T5W | Favourite Creepy Settings

Welcome one and all to this week’s Top 5 Wednesday post! For those of you who don’t know Top 5 Wednesday is a weekly meme/challenge which was created by the wonderful Lainey from gingereadslainey and is now overseen by the equally lovely Sam from Thoughts of Tomes. Every Wednesday, participants devise their Top 5 based on a given topic.

This Wednesday’s topic is Favourite Creepy Settings: these don’t have to be from horror books, but any setting from any book that gave you the heebie jeebies…in a good way. I don’t read many/any horror books so thank goodness Sam specified that these settings could be from any kind of book! These places might not feature in scary books but they definitely do creep me out!

5. Manderley from Rebecca by Daphne du Maurier

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Could I answer a Top 5 Wednesday list about creepy places without mentioning Manderley? I don’t think so! Manderley itself, as an estate, sounds potentially beautiful but the way that it is described by the narrator in a dreamlike, slightly surreal way in the opening chapter of this novel unsettles the reader from the very beginning. As the reader is introduced to Manderley through this unnamed second wife’s eyes when she first comes to her new husband’s home after the wedding, and the pressure she feels to be as good as his first wife, Rebecca, results in Manderley having an encroaching and overwhelming presence in the story itself.

4. Cabeswater, from The Raven Boys by Maggie Stiefvater

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Similarly unsettling is the forest of Cabeswater, situated on the ley lines that Gansey and co. search for in Henrietta. The entire place gives off a magical, ethereal, and ancient vibe that is creepy simply because, if you’re not careful, Cabeswater could very well trap you inside it forever. It’s as though the trees are so watchful and wise that if they could sense you’re a bad person or there for nefarious purposes then they could probably tell and would work against you. Plus the trees speak Latin, and I’m unfortunately not well versed in it, so I feel we wouldn’t communicate very well.

3. Department of Mysteries from Harry Potter and the Order of the Phoenix by JK Rowling

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The entirety of the Department of Mysteries is creepy af – but especially the weird brain room. The entire concept of an empty room only filled with a murky tank of an unidentified green liquid is odd enough, but then add into it that floating in this tank are pearly-white brains? Gross. As is seen when Ron accidentally makes contact with one of the brains, they throw out tendrils which kind of attach themselves onto whatever surface they can (including a person), and the possibility of that coiling around me like some weird octopus makes me feel mildly sick – definitely fulfills the creepy setting requirement!

2. Bolvangar from Northern Lights by Philip Pullman

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Anyone who has read Northern Lights will not be surprised to see this place get a mention. Bolvangar is the location of the General Oblation Board’s research station where it conducts medical experiments on children who have been kidnapped and brought to Bolvangar for this very purpose, specifically it performs the experimental intercision process which splits a human and their dæmon by way of a guillotine. The mere idea of this is enough to turn anyone’s stomach who knows about the vital link between human and dæmon and Bolvangar in my head is synonymous with this cruel process. Apparently its name also means ‘Fields of Evil’ so that sounds pretty damn creepy to me!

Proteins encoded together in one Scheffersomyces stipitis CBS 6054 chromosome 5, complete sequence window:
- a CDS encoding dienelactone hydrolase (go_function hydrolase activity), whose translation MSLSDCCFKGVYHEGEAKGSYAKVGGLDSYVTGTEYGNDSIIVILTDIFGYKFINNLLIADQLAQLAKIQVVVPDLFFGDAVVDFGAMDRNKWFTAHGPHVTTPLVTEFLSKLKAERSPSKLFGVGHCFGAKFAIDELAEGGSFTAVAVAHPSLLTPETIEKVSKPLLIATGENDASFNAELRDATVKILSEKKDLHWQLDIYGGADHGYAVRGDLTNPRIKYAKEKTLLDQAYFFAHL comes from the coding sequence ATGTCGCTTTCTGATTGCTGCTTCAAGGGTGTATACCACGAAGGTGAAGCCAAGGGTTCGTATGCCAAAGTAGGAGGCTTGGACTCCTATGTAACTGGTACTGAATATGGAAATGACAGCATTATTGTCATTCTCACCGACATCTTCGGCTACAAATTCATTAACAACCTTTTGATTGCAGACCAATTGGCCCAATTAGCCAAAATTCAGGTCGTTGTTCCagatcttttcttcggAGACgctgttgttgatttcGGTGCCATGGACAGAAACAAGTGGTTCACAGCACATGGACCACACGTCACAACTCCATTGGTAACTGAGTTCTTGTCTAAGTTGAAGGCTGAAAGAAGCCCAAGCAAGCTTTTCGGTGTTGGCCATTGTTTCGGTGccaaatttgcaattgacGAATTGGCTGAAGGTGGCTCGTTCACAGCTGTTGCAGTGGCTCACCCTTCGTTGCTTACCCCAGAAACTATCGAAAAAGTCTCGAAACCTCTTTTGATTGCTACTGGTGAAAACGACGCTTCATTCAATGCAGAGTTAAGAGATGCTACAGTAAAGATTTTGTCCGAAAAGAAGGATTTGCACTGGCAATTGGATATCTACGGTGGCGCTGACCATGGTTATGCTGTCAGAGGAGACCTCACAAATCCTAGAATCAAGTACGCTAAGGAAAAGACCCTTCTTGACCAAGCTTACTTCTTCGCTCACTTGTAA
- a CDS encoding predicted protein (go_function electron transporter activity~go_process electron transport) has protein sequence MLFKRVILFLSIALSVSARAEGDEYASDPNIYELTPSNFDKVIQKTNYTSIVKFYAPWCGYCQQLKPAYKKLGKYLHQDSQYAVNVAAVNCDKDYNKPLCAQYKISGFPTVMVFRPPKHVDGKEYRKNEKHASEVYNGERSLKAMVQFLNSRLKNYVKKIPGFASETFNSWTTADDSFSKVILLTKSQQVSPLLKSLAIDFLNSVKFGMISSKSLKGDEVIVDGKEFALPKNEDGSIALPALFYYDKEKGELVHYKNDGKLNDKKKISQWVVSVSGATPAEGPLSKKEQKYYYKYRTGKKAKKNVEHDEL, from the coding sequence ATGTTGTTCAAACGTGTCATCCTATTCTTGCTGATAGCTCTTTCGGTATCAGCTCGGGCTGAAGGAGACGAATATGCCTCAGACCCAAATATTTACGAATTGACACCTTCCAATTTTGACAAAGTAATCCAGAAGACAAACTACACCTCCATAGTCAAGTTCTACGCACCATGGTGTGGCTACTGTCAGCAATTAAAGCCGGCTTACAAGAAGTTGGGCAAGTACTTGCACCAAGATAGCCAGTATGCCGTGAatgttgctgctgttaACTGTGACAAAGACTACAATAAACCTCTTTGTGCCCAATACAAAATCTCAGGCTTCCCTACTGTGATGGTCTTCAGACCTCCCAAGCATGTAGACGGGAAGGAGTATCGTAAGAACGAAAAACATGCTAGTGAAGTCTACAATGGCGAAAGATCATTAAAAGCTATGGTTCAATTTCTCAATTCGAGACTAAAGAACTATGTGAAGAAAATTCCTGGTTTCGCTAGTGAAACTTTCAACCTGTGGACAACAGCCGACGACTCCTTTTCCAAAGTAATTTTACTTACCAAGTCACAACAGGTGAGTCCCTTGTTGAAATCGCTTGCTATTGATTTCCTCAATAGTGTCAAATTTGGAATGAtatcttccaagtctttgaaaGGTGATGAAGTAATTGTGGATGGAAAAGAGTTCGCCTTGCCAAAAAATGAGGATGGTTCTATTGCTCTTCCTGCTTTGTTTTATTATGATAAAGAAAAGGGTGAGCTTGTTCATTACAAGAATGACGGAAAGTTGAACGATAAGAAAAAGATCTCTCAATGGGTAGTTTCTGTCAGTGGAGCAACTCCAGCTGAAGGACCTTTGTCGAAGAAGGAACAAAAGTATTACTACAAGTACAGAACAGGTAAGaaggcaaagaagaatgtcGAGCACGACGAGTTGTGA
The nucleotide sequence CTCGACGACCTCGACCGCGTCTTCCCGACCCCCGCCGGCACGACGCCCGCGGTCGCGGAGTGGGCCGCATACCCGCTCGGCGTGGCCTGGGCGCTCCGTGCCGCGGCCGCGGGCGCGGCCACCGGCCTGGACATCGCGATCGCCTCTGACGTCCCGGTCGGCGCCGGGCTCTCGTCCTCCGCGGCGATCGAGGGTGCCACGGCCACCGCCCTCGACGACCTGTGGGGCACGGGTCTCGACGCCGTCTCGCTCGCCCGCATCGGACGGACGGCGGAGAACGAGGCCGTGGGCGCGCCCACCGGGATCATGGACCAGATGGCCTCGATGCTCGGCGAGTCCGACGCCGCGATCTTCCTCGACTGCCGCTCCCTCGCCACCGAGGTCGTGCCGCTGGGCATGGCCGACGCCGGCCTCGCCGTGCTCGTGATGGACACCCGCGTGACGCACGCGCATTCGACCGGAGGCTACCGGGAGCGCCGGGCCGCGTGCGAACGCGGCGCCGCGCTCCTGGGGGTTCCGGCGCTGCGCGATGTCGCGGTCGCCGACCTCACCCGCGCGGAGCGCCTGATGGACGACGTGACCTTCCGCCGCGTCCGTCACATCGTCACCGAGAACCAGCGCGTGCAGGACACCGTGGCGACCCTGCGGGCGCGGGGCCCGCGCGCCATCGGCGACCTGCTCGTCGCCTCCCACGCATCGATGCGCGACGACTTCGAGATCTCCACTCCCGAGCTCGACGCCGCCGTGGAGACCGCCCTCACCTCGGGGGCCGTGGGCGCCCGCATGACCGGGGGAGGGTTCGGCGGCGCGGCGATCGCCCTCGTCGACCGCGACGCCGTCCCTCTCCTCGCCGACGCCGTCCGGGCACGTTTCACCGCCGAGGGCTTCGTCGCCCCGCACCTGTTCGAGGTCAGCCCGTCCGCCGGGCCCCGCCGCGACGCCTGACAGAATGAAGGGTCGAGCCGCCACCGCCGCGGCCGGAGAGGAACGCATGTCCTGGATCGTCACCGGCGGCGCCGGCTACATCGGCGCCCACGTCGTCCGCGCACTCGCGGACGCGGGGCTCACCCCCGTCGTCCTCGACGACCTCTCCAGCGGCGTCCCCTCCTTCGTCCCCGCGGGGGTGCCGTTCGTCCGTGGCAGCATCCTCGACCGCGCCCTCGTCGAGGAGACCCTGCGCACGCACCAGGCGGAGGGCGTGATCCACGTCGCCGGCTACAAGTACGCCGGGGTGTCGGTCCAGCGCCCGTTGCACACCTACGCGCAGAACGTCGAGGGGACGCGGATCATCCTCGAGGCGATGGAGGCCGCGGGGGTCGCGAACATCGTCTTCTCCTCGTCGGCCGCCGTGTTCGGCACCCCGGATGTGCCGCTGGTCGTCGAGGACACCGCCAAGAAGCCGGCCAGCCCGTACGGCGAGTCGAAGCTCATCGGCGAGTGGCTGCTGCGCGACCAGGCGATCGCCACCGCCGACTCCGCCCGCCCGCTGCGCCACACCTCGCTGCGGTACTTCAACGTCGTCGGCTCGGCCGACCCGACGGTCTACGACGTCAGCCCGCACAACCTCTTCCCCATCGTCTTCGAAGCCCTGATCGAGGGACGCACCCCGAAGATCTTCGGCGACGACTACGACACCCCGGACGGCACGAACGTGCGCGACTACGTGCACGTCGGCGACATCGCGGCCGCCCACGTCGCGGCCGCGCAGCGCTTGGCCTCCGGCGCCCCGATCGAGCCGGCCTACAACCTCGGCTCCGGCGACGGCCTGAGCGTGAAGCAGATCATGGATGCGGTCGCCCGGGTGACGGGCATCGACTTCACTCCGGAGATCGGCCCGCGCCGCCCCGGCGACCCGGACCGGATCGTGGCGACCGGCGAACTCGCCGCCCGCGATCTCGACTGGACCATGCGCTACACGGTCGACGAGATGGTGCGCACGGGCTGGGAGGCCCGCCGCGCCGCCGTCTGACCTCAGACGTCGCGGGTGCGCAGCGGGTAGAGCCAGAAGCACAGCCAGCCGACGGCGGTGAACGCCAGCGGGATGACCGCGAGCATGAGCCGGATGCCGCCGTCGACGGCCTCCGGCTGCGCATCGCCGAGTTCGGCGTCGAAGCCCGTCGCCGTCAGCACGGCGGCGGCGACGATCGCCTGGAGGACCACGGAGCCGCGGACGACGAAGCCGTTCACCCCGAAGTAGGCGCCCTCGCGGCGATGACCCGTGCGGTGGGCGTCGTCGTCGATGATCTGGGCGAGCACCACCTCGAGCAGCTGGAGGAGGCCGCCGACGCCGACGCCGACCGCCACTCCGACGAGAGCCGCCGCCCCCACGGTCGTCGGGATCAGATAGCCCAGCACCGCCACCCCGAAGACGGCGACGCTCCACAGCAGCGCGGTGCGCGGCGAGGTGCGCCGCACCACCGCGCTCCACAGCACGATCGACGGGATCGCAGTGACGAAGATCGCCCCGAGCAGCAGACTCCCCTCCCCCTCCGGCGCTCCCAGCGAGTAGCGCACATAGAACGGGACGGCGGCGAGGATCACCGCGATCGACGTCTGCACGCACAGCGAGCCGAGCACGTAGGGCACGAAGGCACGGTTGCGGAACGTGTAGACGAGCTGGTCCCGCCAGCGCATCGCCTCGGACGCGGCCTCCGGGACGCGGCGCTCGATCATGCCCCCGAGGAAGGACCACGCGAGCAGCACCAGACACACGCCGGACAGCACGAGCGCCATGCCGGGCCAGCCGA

1. White London from A Darker Shade of Magic by V.E. Schwab

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White London is creepy because of one very important reason – the Dane twins. Astrid and Athos Dane are cruel and sadistic and the throne of White London is well known for being surrounded by bloody violence and murder. Astrid in particular is extremely creepy, so it’s no surprise that the kingdom she presides over with her twin brother entirely creeps me out. Even its evocative description gives me chills: “Scorched metal and settling ash. A dying city, a desperate people, a defiant magic. There is no future for the weak, and power bends only to those who take it. The ruthless twins perch on marble thrones, their lips red with blood. They give orders— And a magician in chains obeys.” Creepy, or what?

That’s it for now, folks, those were my Top 5 bookish favourite creepy settings. What are some of your favourite creepy settings from books? Be sure to link me to your Top 5 Wednesday post below, if you have one, as I’d love to read it!


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7 thoughts on “T5W | Favourite Creepy Settings

  1. Em @ A Pretty Lil Book Blog 12/10/2017 / 08:41

    I’ve always loved Hitchcock movies! 🙂 And no bother, I really enjoyed the post ☺

    Liked by 1 person

    • Emma 12/10/2017 / 12:00

      Ughhh I don’t like the prophecy room either – just the entire Department of Mysteries is creepy for sure!

      Like

    • Emma 12/10/2017 / 12:00

      White London and the Dane twins will forever creep me out!

      Liked by 1 person

  2. Em @ A Pretty Lil Book Blog 11/10/2017 / 19:26

    Manderley is a perfect choice- it’s part of the reason I’ll always associate the Rebecca book/movie with Halloween! (My family always watches the movie in October🎃)

    Like

    • Emma 11/10/2017 / 19:34

      Oo that’s a great tradition! The 1940 film is so foreboding and suspenseful (that’s Hitchcock for you I guess), maybe I’ll rewatch it this year. :) Thanks for stopping by, reading, and leaving a comment!

      Liked by 1 person

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